He raised his own Caesar in the 80s, a beautiful boxer with a gentle giant temperament. This was my dad’s all-time favorite dog. Dad bragged about the tender way Caesar played with a baby. He saved pictures of Caesar with his regular outdoor playmate, a wild rabbit. He spoiled Caesar with peanut butter, and Caesar spoiled him back with sloppy kisses. He never stopped talking about that dog, and a portrait of Caesar sat framed in my dad’s room in the Care Center.

Dad loved country life. One day when I was a pre-teen, I heard a shout. “Nancy! Come here. Now! Hurry!” I raced outside only to find him staring at something across the yard. About 25 feet away stood a crow just looking at us, completely unconcerned. “Listen,” Dad said.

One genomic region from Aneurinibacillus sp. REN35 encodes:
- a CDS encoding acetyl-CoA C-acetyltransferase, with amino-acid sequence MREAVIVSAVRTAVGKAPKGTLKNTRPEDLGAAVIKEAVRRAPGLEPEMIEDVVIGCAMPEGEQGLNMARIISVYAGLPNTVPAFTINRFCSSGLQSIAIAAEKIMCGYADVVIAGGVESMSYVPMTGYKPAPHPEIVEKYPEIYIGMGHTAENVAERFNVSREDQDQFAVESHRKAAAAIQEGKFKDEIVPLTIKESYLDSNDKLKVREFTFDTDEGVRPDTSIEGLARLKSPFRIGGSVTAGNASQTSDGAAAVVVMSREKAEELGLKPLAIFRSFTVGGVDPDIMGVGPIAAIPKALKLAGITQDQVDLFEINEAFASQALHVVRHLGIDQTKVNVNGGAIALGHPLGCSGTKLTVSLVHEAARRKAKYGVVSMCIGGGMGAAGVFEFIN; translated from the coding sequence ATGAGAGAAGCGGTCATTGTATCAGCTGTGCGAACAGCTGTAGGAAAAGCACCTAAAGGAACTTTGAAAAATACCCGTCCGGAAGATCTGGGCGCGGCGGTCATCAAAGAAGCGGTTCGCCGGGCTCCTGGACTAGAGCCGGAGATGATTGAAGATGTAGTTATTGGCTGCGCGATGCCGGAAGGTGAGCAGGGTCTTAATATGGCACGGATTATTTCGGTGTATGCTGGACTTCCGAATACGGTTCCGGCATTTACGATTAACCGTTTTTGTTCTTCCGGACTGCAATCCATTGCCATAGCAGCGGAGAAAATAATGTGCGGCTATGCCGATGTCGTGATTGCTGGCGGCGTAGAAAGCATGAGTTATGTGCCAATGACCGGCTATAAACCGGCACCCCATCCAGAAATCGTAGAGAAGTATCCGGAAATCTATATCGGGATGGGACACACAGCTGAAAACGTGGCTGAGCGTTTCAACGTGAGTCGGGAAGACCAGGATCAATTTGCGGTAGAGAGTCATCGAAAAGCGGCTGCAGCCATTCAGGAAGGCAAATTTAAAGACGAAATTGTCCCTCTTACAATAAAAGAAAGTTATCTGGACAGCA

“Hello,” said the crow. “Hello, hello.”

Dad enjoyed sharing that moment with me, and reminded me to never forget it because talking crows in the wild are rare. We laughed, and he was pleased when I brought it up 40 years later.

Goodbye Dad. Hello.

Hello to gratitude. No doubt the gusto for life that led my dad to hop in a pick-up truck at age 18 and cross the country with a friend, was the spirit he wanted to pass on to us – independent and boundary less. Because of his love for experiences, he provided them. Steve and I each saw Europe. In the US,  our family visited historical and natural sites from the east coast to the Rocky Mountains. We traveled up to Canada and down to Florida. Because of him, I learned bee-keeping, small farming, and construction.

We met astronaut-turned senator John Glenn at the US Capitol. I sat in the chair of the Speaker of the House, and again my dad cautioned me to never forget that one-time opportunity.